Badminton sets accountability bar high, will football and others follow suit?

It was a press conference that will be remembered for a long time.

Akademi Badminton Malaysia (ABM) chief executive officer Michelle Chai faced members of the media at the ABM facility in Bukit Kiara, Kuala Lumpur, to address the national women’s shuttlers’ shocking 3-0 defeat to the Philippines in the quarterfinals of the on-going SEA Games in Phnom Penh, Cambodia.

Malaysian sports officials are known to sugar-coat failures, coming up with a litany of excuses. But not this time. Chai and three others – high performance director Dr Timothy John Jones, national singles coaching director Wong Choong Hann, and national doubles coaching director Rexy Mainaky – called a spade a spade.

Chai said she took “full responsibility and accountability” for the dismal performance, adding that she shared the pain, and understood the anger and the disappointment of the fans.

What she said next took accountability in Malaysia to a whole new level.

“The question that the four of us need to ask ourselves is … are we good enough? If we can’t add value to our players, or if the players no longer feel the impact of our contributions … then the four of us should question our reason for being here,” Chai said.

Chai and her team will now go back to the drawing board to address what had happened in the regional Games.

It remains to be seen if other sports officials will take the cue from Chai and her compatriots, acknowledge their shortcomings, and take full responsibility for their setbacks, as Malaysia continues its quest to be world-beaters and to win the elusive Olympic gold medal.

One sport that often comes up short is football.

The Malaysian football squad was yet again, booted from the SEA Games yesterday, following the 2-1 defeat to Vietnam. Malaysia started its campaign with a 5-1 win against minnows Laos before the players were handed a harsh dose of reality against Thailand, losing 2-0.

The last time Malaysia won the SEA Games gold medal was in 2011.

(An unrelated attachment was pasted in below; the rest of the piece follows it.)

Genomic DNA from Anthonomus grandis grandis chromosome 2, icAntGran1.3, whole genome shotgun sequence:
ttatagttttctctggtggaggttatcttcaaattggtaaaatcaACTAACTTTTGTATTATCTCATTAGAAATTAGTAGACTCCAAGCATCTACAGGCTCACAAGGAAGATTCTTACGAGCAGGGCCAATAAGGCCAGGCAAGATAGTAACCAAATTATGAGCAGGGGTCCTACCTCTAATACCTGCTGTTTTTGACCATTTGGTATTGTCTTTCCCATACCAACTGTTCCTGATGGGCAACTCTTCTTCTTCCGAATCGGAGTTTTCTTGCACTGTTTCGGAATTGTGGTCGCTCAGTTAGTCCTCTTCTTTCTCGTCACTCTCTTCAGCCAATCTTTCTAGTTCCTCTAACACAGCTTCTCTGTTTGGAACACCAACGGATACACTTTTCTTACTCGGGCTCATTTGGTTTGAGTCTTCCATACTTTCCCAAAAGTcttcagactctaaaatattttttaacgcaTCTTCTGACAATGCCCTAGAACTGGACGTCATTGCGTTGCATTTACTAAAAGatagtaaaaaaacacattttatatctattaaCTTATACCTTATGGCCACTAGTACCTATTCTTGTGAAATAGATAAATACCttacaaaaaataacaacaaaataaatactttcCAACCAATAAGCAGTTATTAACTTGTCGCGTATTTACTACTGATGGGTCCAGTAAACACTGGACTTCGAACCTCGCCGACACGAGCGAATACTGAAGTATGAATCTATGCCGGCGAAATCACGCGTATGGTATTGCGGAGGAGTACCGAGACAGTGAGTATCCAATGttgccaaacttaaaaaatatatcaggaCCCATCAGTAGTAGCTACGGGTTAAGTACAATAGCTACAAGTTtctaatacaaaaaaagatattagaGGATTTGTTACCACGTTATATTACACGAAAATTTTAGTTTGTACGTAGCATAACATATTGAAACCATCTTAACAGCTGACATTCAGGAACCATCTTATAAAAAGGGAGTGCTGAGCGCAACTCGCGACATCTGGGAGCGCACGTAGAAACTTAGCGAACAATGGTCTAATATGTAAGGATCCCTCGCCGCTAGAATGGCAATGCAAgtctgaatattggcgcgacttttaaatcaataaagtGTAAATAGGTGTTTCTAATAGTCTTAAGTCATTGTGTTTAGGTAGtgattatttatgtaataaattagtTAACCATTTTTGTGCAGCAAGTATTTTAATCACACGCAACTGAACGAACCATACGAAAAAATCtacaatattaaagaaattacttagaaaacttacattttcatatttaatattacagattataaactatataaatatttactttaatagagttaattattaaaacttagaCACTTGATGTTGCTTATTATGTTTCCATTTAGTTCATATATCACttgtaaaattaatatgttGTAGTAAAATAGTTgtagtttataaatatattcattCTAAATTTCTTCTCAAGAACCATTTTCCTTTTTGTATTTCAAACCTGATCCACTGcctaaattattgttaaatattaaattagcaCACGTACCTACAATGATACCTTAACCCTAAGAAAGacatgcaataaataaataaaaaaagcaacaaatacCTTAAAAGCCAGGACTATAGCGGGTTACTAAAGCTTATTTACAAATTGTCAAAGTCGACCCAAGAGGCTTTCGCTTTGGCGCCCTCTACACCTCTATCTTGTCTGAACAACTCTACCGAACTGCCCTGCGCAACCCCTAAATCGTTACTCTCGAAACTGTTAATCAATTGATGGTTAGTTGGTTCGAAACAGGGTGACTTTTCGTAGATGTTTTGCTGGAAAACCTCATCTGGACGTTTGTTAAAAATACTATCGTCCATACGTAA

There hasn’t been a peep from the guardians of the sport, who perhaps are hoping that this debacle will soon, and quietly, be forgotten – just like all the previous failures in the past.

The indoor hockey teams also suffered a bruised ego. Two gold medals, from the men’s and women’s teams, were supposed to have been in the bag. But that didn’t happen. The women’s team lost 2-1 to Thailand in the final. The men’s team wasted a 3-0 lead in the final, allowing Indonesia to score three goals, before losing 2-1 in a shootout.

Olympian Maninderjit Singh described the results as “a historical disappointment for hockey” adding that it was a day to be remembered, (for the wrong reasons, obviously).

While it’s still the early days in the SEA Games, some continue to wonder if Malaysia will truly bag the targeted 40 gold medals. If they fail, will the stakeholders face the media and admit to their shortcomings, as Chai and her team did earlier today?

That would be a refreshing, and welcome change, instead of the  feel good, “Look at me… I’m with so and so” wefies that often saturate and clutter social media.

Accountability is generally an alien concept in Malaysia. From politics to sports, the rhetoric is often loud, but rather short on substance.

However, the badminton officials today, have shown that the word still has gravitas and meaning. In so doing, they have raised the bar.

The ‘shuttle’ is now in the court of the other sports officials who have been quick to piggyback on the success of their respective sport, but are nowhere to be found when things go pear-shaped.

UPDATE: ABM, in a statement posted on Twitter at 6.45pm, revealed that Chai has “offered and tendered her resignation” while Jones has been relived of his duties “with immediate effect”.

Main image: BA of Malaysia